In this case, the two ways in which I use images to convey meaning help my Kindergarten students make informed choices to solve conflict and model positive behavior and attitudes inspired by the Learner Profile.  Both the Learner Profile badges and Kelso’s Choice Wheel act as aids to connect the verbal to the visual. From foreign vocabulary to understandable concepts, both visual aids have allowed them to responsibility for their own actions. 


Final Wonderings

Knowing that the Kelso Wheel and Learning Profile images are not your typical or classic infographics, I’m wondering what other types of infographics could you introduce to Kindergarten students?

What other ways could I incorporate infographics into a Kindergarten classroom?

Do you have a favorite website or app for creating infographics?

What experience do you have with Sketchnotes?

Thanks,

@NicholasKGarvin

Connected: Just Another Course 1 Review

The Consumer / Prosumer Transformation

The past six weeks have been a wonderful rollercoaster of learning, although at times a bit overwhelming. Nonetheless, I’ve jumped into the likes of blogging, Twitter chats, and UBD with both feet.  Although at first, the mere thought of tackling just one of those new ventures seemed daunting, I now proudly revoke my lurker status to active participant in my desire to help play a role in shaping the ever-changing #edtech landscape. I’ve come to like blogging and reading other educators blogs finding interesting and useful tidbits along the way. I appreciate the connectivity of it all and often find myself going down a rabbit hole of sorts into different channels of content and intriguing ideas. In the Twittersphere, I have nearly doubled my amount of followers in my quest to develop and grow my Professional Learning Network. Like blogging, I’ve also found so much useful information amongst the community of learners in which I follow.  For example, have a look at this great resource posted by @cybrayman1.  It’s a one-stop shop for those looking to expand their PLN,

I’ve even dropped in on a few different twitter chats, including #KchatAp #EdtechAfterdark, #aussieED, #satchat & more. Here’s a snippet of my activity, responding to a question about this year’s personal goal.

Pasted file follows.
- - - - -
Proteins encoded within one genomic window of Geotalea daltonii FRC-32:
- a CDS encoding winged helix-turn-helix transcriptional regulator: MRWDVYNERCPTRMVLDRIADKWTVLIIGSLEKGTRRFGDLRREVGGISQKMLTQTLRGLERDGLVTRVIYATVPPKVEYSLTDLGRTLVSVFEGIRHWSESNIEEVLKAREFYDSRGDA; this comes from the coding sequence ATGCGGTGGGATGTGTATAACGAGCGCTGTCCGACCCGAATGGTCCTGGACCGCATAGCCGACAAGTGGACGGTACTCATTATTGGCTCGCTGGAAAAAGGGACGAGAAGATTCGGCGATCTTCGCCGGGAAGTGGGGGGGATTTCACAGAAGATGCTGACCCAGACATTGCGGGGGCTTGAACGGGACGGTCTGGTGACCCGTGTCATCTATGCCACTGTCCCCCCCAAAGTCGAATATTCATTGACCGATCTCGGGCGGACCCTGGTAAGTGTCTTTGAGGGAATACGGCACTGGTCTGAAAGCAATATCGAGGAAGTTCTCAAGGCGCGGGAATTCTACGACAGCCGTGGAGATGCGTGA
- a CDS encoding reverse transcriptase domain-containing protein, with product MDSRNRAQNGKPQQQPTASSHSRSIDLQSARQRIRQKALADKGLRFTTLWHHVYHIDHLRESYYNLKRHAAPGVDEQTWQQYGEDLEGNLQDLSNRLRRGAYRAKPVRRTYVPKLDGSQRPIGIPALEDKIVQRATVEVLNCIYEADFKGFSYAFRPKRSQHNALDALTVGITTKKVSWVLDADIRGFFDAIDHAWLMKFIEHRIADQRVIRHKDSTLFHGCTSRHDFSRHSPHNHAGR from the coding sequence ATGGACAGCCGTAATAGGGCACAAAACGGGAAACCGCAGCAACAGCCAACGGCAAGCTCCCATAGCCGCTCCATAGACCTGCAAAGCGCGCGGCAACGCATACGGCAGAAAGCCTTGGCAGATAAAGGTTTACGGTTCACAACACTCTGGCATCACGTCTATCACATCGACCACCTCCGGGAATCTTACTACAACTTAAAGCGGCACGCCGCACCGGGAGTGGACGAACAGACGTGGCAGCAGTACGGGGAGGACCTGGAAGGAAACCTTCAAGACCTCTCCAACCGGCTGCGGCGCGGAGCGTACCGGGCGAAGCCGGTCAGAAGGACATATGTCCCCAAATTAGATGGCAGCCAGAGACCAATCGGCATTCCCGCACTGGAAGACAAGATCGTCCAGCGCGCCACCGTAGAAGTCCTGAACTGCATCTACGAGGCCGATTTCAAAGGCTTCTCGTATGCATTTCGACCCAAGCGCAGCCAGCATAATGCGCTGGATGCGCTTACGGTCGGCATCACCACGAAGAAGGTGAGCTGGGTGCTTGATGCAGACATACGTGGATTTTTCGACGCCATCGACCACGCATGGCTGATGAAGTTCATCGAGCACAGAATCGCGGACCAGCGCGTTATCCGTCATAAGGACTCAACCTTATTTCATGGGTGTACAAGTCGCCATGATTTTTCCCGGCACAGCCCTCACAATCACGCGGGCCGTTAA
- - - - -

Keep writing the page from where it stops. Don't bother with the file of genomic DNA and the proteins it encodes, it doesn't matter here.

Along with the connections that I’ve made throughout the process.


The Learning Journey Continues

This Learning Journey has been twofold, my own personal learning journey as an educator and the collective one in conjunction with my students. It’s great to once again feel like I have my finger on the pulse of teaching and learning with technology.  It’s even better to roll out these new experiences. keeping students interests and learning front and center. In this such instance, it’s the first steps towards becoming digital citizens for my Kindergarten students. My first attempt at UBD unit focuses on the important realization of one’s digital footprint online, from the lens of a kindergartener and through the platform of SeeSaw.

Speaking of rolling out new things and having one’s finger on the pulse, as I was planning my UBD unit I greeted with a new update from SeeSaw which made for convenient inclusion.  SeeSaw’s newest feature is titled “Activities”. Here is a video explaining it.

I think it’s a perfect fit to further showcase the learning of my Kindergarten students. It adds an additional creative layer to the tail-end of my unit in the form of a goal to help ensure that learning about digital citizenship and reflecting one’s digital footprint continues after the unit wraps up.  The learning journey is moving full speed ahead, for myself and my students and we’re just getting started.


Future Ready & Feedback Ready.

I’m currently three weeks out from completing this unit. My school is now on a two-week term break so progress has halted but, I’m looking forward to getting back into the classroom and complete my first unit with my Kindergarten students.  I love the idea of thinking big, and focusing on transdisciplinary skills with my students. So much of Kindergarten and the early years are already transdisciplinary due to its foundational nature.  I’m also excited to begin Course 2 in hopes that I’ll have more opportunities to work with develop UBD planners.

With UBD, I certainly see the value in developing these types of units of as they provide a clear and organized structure for teaching and planning around big ideas and conceptual based learning. Seeing that this is my first time, I would love to hear your feedback and tips/tricks or constructive criticism.

Thanks,

@nicholasgarvin